This is all ready confusing enough but hang on. "When there are not enough insects acting as hosts for the mites, humans and animals become secondary hosts. These mites do not carry diseases and are very similar to chiggers. They are strictly a nuisance and there is no need to stop outdoor activities."
It looks really threatening in the picture, but don't bother searching your body for it. It is only 0.2 mm long, the equivalent of three human hair widths. Although possibly spread in the air, the best way to acquire your own mite is by handling the galls. They tend to attack the hair follicles and pores.
"Most people can't see the mite, but can feel it moving," Gibb said. "When they get on people, they typically go to pores or hair follicles.Actually Pyemotes herfsi was identified in 1936 in Europe. According to an article in Wikipedia the first US outbreak was identified in Kansas City, Kansas in 1992. Although not a serious health hazard, the CDC estimated that 54% of the county residents were affected. There have been scattered outbreaks since then.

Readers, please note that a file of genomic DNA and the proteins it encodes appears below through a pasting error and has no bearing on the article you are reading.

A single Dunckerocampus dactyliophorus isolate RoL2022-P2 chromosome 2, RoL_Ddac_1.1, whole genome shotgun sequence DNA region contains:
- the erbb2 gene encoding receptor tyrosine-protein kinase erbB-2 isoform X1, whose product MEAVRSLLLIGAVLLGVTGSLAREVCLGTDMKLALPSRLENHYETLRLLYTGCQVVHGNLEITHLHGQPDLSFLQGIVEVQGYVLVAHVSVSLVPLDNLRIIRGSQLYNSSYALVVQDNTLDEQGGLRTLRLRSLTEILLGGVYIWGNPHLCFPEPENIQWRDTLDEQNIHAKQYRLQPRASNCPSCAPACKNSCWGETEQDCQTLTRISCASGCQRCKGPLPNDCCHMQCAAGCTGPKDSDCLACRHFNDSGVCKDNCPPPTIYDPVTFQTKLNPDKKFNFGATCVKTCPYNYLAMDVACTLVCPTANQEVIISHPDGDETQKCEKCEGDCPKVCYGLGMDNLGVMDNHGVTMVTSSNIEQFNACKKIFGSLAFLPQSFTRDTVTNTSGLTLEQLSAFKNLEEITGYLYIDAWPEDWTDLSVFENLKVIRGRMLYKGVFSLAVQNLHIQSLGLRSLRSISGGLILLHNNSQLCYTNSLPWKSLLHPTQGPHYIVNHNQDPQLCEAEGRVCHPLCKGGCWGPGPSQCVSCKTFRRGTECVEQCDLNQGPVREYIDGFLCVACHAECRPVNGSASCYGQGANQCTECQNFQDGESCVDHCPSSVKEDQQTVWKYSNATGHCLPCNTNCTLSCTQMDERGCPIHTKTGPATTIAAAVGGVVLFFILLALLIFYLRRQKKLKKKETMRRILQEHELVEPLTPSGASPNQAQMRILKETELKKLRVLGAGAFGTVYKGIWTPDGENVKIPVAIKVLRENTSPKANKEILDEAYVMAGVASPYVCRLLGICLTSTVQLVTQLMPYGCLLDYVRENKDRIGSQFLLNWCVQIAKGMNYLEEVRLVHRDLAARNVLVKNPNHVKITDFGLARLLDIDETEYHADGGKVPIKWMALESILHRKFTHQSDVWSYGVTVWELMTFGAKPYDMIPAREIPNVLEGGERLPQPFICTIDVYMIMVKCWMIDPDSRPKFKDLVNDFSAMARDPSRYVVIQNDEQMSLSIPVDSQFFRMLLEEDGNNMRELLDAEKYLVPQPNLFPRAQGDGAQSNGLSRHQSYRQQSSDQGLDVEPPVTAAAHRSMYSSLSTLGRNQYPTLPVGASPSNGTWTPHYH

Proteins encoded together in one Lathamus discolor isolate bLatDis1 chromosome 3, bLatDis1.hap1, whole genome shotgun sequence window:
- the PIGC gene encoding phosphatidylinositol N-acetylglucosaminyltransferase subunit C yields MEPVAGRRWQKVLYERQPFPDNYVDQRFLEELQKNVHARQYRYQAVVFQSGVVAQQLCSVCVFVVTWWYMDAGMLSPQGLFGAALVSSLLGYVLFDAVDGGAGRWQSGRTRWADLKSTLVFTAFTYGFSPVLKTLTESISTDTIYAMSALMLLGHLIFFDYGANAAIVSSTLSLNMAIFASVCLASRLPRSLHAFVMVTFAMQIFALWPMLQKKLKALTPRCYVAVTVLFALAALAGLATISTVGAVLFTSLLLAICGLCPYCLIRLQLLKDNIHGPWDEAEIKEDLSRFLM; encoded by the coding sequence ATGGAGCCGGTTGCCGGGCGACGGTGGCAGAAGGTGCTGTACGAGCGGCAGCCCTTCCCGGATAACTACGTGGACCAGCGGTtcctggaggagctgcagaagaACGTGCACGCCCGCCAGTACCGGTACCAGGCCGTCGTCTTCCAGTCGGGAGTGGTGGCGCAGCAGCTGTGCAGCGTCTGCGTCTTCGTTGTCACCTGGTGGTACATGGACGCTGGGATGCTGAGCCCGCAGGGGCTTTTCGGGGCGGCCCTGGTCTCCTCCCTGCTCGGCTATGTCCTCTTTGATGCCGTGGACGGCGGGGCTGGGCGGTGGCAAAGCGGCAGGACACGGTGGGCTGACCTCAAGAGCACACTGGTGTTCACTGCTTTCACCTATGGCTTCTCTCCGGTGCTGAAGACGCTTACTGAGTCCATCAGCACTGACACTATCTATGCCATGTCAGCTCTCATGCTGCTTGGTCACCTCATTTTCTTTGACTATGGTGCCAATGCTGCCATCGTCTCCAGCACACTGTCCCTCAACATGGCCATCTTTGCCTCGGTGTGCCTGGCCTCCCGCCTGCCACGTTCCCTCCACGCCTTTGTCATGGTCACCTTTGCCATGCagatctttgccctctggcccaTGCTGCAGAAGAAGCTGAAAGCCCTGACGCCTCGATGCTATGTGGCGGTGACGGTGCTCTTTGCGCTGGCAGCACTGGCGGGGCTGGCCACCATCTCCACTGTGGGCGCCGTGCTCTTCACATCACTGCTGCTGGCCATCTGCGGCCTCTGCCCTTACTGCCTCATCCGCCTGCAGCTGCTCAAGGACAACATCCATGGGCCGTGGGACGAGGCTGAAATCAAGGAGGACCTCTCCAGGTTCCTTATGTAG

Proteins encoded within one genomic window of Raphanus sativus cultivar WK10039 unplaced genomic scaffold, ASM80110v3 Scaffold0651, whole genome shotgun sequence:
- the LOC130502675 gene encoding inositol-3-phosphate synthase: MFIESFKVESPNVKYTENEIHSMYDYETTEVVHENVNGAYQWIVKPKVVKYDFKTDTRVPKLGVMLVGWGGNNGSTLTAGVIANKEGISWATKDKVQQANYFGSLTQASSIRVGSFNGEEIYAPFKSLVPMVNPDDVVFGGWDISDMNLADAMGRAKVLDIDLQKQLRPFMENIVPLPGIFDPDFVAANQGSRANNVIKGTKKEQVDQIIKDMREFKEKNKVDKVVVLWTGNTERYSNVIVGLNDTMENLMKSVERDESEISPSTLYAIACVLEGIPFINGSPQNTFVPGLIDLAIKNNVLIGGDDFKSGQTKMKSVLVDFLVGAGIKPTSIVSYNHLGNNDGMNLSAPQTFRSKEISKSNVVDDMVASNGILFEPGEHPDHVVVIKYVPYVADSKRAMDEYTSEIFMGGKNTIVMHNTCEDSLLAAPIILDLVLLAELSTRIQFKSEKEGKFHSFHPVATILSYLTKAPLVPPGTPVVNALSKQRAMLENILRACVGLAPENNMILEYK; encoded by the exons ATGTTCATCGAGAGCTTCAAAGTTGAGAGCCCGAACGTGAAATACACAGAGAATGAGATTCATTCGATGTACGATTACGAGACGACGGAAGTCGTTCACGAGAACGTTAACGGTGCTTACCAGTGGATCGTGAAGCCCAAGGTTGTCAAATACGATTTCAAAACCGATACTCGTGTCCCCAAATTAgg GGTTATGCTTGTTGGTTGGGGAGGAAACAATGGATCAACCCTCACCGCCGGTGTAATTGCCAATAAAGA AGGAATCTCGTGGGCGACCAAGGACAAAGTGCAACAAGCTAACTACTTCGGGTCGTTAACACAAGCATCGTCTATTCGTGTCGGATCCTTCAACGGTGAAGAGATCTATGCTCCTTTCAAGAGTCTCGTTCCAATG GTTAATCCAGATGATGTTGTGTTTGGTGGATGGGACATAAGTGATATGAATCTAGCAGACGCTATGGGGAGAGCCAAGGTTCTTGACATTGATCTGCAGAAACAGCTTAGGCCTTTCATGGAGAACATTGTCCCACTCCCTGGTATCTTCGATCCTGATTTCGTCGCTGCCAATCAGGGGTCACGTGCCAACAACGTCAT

"Once they pick a spot they inject their saliva, which desensitizes the skin around it and then suck lymph from the body. The person won't know until four- or five-plus hours later when the skin becomes sensitive and develops a rash or welt that itches."
Humans typically report itching from mite bites within 10 to 16 hours after contact. The victims often do not recall being bitten. The rash that results from the bites is usually described as a red patch with a small blister in the center, most often found on the neck, face, arms, or upper torso. Washing with soap and water is said to kill the mites.
If you are wondering how they figured all this out, the USDA study makes interesting reading. Are you feeling a little itch?